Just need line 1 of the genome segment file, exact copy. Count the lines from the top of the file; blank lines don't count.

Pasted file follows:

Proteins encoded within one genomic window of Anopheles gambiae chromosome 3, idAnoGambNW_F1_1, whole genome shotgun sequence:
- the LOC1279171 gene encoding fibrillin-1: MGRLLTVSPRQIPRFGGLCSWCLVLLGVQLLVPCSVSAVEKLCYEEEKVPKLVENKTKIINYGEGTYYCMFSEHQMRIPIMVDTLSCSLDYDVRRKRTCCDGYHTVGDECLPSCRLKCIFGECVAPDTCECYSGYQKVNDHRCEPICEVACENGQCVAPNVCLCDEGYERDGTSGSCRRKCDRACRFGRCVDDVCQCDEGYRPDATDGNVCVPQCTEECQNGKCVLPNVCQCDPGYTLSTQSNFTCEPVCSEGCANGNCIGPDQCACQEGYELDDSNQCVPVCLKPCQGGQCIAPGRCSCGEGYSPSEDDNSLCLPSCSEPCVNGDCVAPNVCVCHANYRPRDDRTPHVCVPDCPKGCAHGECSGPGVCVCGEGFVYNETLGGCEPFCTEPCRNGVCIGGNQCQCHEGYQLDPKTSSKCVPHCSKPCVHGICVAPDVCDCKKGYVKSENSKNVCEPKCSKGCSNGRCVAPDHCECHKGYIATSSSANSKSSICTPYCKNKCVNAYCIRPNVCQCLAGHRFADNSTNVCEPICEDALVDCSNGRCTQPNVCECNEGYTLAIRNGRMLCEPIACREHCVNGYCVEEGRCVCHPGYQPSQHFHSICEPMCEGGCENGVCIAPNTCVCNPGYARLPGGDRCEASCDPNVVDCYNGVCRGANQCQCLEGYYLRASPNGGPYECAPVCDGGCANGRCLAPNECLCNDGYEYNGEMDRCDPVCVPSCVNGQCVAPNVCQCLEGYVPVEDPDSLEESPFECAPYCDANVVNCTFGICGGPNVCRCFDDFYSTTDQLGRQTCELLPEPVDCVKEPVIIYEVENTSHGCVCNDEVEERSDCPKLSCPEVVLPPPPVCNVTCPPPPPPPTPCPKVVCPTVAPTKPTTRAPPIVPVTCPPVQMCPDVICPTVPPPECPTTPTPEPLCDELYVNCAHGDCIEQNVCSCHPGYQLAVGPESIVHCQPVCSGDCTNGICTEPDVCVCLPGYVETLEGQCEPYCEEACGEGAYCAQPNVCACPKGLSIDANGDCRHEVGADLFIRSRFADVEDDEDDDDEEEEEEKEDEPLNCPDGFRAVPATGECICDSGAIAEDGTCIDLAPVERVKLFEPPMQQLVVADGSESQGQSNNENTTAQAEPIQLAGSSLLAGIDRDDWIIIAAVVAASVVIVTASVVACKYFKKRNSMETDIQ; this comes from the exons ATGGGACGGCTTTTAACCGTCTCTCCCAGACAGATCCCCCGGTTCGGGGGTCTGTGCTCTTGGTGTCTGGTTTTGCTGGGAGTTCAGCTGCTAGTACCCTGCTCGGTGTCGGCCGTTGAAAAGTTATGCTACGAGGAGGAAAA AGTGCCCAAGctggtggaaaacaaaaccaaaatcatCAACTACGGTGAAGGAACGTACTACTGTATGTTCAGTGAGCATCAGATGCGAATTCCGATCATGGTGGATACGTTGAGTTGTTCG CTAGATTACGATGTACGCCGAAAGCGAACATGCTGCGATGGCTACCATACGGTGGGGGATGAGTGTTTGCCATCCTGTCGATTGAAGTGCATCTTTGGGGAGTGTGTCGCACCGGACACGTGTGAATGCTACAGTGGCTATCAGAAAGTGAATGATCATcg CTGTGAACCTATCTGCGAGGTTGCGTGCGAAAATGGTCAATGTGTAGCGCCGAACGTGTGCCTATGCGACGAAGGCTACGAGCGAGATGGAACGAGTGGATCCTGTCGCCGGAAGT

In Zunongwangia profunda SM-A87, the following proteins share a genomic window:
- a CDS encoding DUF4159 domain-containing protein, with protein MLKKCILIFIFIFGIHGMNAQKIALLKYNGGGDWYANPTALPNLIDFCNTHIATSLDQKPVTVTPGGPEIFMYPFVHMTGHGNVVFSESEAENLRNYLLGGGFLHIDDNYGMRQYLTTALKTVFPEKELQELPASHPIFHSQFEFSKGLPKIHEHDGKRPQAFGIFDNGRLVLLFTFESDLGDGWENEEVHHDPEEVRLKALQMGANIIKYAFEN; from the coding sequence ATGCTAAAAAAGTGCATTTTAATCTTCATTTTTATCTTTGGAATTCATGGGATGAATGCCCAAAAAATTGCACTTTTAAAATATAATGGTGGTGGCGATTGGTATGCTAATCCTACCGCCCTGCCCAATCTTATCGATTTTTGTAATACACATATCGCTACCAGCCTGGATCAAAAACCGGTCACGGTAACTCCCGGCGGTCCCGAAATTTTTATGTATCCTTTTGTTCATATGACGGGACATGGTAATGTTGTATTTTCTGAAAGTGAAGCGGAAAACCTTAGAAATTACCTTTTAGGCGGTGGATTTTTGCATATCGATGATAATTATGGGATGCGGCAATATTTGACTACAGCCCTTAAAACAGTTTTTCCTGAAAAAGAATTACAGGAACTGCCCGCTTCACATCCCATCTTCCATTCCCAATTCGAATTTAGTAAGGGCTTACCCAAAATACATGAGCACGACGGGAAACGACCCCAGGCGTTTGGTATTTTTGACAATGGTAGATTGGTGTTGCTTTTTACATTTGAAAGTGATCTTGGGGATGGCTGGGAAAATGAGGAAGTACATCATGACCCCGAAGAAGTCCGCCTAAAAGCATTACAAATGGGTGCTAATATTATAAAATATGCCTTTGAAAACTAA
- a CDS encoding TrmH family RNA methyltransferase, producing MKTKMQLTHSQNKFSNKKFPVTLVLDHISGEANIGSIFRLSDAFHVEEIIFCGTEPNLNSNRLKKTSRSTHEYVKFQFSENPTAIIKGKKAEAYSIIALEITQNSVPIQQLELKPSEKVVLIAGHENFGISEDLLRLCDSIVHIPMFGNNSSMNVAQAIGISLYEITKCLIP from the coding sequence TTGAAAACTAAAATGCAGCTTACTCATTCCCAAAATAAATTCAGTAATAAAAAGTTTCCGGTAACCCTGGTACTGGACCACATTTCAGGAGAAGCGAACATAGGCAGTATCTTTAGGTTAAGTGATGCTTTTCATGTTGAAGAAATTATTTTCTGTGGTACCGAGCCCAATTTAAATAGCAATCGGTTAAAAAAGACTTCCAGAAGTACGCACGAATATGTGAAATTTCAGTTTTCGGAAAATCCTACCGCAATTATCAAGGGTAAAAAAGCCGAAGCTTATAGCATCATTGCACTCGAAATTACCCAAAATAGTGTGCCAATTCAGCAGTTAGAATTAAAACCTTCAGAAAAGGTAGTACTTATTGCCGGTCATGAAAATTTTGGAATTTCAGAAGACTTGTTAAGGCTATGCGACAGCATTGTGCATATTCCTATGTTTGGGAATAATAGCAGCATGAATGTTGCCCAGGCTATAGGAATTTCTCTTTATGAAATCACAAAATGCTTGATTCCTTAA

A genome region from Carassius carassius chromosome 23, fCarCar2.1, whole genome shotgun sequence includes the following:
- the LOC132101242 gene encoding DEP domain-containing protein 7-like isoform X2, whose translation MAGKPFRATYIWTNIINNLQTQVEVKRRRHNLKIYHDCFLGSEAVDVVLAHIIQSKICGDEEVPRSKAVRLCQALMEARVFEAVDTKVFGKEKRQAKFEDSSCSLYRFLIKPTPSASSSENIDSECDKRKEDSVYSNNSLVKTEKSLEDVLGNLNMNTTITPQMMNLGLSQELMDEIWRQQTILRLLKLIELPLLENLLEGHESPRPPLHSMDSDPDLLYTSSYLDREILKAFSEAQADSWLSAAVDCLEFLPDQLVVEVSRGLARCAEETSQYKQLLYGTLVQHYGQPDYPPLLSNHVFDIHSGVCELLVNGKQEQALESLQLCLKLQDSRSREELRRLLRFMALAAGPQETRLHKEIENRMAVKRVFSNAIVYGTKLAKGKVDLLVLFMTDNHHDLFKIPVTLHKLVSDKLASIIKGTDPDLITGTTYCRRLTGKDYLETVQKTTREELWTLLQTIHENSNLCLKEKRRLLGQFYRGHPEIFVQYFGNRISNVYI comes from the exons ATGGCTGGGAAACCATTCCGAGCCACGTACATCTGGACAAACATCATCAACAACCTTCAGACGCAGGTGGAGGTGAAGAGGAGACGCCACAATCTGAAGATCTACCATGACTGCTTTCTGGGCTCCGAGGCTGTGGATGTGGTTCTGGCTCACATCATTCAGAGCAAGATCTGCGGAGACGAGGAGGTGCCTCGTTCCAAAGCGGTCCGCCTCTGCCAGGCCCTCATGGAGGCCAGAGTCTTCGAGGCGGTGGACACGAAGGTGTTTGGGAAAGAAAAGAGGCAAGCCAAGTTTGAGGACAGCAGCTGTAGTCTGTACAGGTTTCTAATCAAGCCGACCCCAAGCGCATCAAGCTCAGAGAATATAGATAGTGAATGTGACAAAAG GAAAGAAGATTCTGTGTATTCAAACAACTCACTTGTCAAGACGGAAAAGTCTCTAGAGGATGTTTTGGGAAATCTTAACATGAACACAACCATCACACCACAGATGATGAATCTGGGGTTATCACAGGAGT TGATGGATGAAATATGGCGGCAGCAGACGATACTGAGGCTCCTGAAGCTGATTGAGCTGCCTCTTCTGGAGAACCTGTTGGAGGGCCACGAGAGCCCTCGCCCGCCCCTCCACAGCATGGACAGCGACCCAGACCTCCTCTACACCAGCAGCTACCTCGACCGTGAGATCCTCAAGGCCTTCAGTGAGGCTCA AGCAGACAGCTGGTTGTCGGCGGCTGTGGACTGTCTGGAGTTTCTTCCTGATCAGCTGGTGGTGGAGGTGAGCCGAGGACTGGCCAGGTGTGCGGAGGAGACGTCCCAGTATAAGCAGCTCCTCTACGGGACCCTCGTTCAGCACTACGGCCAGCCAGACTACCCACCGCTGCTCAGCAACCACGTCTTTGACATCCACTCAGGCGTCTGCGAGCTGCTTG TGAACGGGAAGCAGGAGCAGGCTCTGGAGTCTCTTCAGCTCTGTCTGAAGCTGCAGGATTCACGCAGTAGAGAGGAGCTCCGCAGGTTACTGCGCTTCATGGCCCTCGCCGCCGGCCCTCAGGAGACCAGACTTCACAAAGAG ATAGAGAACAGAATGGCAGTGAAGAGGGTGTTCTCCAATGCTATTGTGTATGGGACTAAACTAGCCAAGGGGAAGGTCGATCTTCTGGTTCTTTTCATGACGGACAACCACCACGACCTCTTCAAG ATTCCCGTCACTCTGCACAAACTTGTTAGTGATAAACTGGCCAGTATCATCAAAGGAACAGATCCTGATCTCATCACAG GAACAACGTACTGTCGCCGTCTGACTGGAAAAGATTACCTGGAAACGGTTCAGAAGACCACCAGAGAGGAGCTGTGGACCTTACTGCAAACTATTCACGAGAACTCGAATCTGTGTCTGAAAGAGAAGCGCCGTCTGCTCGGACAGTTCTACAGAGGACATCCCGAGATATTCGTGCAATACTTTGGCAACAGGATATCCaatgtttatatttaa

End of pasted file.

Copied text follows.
Proteins encoded within one genomic window of Anopheles gambiae chromosome 3, idAnoGambNW_F1_1, whole genome shotgun sequence: